Creating a map like that is no mean feat, creating a video of a game on a map like that requires in-depth software knowledge, and choosing a rights free (or paying rights) soundtrack requires navigation through basic copyright law. Then you have to edit, splice and sync - it's a LOT harder than creating a firework display to music on Roller Coaster Tycoon 2 I can tell you... and it's taught him a lot.

So successful was his YouTube channel that he started his own server on his old hard drive. Not satisfied with this last summer he taught himself to code, bought a domain, got it hosted and built his own website. The small YouTube earnings part funded this and using his own initiative he has earned the rest via jobs locally. He is creating content from an amazing platform and using this as a springboard to furthering his abilities and aspirations for the future - AND most importantly, he's achieved this as part of one of the nicest, friendliest and most supportive online gaming communities in existence. His next step was to consider monetising the server but these changes would probably bring an end to all that.

So WHY is that so bad??! 

Minecraft servers are not cheap to run. (We know - we subsidise one!) Players can "donate" or pay for perks which subsidises this cost - and for a few really lucky people with good content it makes them some money. Big Deal - it's the experience and server time that players are paying for, not a game they already own! Mojang claim to favour "pay for entry" over "pay for perks" for servers, but people don't tend to game that way, and no one wants to pay every time they use a server. Anyone can currently use most servers for free, because for a great server experience you need players. The more the merrier. Many are kids who have no funds, they couldn't easily pay for entry, and it would significantly reduce parents' fondness for the game if a daily fee were required! No, free at the point of entry is the only way to start up or run servers.

So how do hosts reimburse themselves their costs? Answer - pay for perks. If you enjoy your experience, you can choose to donate, and many do. But some hard core Minecraft gamers like to buy "add-ons" etc for the game on that particular server and it's THIS money (totally optional, increases your gameplay experience but not essential) which finances servers and it's this that Mojang are objecting to.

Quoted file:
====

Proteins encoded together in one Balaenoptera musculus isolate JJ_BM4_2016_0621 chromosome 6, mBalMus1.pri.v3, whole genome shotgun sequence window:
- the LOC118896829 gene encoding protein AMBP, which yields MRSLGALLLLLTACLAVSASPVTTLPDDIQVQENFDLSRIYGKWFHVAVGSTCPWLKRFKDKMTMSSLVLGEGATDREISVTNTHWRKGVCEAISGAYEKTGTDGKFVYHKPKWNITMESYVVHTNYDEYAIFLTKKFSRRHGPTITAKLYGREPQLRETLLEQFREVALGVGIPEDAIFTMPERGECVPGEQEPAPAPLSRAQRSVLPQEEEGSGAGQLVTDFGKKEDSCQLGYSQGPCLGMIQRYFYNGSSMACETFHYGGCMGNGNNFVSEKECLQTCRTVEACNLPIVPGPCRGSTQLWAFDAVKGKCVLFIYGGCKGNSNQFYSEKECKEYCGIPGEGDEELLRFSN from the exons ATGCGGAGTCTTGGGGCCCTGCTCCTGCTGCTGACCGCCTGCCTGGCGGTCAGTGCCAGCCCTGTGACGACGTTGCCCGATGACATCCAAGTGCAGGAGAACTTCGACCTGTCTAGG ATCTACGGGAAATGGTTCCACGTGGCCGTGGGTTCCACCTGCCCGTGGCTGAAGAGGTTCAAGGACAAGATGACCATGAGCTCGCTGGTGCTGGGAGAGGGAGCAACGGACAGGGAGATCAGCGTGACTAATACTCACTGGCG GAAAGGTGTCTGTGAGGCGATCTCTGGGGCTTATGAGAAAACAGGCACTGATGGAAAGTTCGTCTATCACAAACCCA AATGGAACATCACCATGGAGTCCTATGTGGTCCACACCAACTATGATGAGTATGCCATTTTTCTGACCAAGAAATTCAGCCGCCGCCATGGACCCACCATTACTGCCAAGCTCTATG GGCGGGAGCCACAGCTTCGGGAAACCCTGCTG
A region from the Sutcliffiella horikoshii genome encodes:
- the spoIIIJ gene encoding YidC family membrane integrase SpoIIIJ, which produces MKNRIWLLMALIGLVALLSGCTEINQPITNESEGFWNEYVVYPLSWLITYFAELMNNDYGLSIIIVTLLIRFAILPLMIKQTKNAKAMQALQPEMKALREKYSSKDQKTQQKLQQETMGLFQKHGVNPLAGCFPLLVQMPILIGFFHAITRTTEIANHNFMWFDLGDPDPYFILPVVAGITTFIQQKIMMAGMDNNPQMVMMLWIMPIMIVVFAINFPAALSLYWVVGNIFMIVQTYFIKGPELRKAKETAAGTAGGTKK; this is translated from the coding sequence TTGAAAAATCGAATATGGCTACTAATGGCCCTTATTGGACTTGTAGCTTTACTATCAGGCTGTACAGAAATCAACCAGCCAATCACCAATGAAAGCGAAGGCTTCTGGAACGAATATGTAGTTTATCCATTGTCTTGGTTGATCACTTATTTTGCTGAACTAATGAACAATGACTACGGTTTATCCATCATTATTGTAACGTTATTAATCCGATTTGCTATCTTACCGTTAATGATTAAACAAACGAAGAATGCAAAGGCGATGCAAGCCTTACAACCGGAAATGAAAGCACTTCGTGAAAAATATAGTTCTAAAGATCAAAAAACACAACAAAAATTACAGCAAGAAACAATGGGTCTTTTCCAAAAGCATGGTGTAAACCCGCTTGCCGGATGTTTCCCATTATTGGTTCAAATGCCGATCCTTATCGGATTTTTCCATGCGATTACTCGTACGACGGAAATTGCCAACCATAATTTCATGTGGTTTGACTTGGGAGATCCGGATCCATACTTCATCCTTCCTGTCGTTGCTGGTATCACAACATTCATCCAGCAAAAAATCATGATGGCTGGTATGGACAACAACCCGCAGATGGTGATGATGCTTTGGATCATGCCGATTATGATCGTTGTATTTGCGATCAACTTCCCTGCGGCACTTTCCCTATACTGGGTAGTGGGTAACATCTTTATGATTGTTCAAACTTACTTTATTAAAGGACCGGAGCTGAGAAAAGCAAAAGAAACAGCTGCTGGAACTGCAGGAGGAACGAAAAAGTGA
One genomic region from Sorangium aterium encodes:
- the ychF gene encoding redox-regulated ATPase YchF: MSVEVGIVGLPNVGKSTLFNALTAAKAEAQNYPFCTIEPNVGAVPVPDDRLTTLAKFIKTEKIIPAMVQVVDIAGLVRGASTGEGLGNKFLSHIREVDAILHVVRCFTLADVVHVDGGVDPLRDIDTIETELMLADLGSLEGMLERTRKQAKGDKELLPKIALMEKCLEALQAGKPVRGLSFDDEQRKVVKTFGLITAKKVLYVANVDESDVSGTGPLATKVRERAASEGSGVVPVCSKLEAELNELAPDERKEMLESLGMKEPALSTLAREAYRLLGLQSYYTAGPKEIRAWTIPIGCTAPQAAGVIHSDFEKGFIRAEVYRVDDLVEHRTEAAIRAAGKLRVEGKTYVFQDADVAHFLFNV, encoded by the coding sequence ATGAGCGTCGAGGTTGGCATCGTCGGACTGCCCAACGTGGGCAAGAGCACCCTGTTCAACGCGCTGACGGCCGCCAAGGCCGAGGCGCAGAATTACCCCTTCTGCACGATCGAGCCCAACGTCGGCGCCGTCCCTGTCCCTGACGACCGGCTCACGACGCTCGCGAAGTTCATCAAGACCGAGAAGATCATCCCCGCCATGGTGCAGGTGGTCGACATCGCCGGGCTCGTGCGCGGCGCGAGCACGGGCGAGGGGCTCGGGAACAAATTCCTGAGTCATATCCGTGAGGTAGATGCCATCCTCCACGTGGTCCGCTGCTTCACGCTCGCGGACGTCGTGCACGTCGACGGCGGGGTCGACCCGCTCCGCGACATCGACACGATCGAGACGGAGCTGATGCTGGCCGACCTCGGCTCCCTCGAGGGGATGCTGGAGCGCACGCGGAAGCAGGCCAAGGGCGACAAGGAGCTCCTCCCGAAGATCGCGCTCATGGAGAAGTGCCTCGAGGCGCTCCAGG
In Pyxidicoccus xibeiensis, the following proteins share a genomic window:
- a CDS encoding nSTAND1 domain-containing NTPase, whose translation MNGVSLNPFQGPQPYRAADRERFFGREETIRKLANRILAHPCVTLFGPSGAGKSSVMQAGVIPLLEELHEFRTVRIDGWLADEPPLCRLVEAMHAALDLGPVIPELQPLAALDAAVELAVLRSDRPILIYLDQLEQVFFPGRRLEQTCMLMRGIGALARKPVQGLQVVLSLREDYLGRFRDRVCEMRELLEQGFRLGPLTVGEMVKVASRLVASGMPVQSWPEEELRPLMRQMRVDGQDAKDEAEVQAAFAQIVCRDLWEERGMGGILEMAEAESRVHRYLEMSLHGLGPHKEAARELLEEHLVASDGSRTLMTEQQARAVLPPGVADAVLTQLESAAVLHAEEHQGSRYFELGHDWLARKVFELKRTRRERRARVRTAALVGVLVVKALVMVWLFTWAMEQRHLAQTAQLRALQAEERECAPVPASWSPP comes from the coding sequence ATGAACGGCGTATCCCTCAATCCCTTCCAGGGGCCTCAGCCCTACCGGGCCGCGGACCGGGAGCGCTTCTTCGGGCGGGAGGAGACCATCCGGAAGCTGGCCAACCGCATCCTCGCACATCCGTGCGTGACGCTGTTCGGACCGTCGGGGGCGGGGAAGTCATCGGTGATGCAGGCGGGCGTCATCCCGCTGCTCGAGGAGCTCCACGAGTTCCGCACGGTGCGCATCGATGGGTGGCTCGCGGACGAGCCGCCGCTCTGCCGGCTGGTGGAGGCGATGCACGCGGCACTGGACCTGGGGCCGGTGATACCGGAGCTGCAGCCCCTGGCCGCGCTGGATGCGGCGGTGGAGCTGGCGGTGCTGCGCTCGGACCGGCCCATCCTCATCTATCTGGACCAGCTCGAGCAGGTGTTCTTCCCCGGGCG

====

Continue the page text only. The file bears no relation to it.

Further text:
The fundamental issue here though is that in a sadly ironic way Mojang appear to have missed the point entirely. They don't own a regular game here. They own the building blocks - literally! The sandbox, the starter kit. It's success is down to the fact that people can take it and run with it. Then the sky really is the limit.



Post Comment Love

22 comments:

  1. Mine only play on the xbox as I didn't want to give them access to servers and I would have had to buy server space.

    ReplyDelete
    Replies
    1. No you wouldn't Jen and that's the point of Pay for Perks. You can go on almost any server free so if you cannot afford to donate, you don't. And no one would judge you. If yu enjoy your experience, you can choose to donate, and many do. Some hard cord Minecraft gamers want to buy "add-ons" etc for the game on that particular server and it's THIS money (totally optional, increases your gameplay experience but not essential) which finances servers and it's this that Mojang are objecting to.

      Delete
  2. oh my son loves this and i am so happy that it is now out fo the ps to now as my daughter also wante it but she wasnt on xbox, I prefer ps as you get the online feature free even though they are never allowed on it unless im with them , but shes wanting this so badly x

    ReplyDelete
  3. My son loves playing minecraft - I have not got the first clue about it >_<

    ReplyDelete
  4. My daughter hasn't a clue about Minecraft and I'm quite happy with that

    ReplyDelete
  5. Oh this is completely over my head, I have no idea about any of it x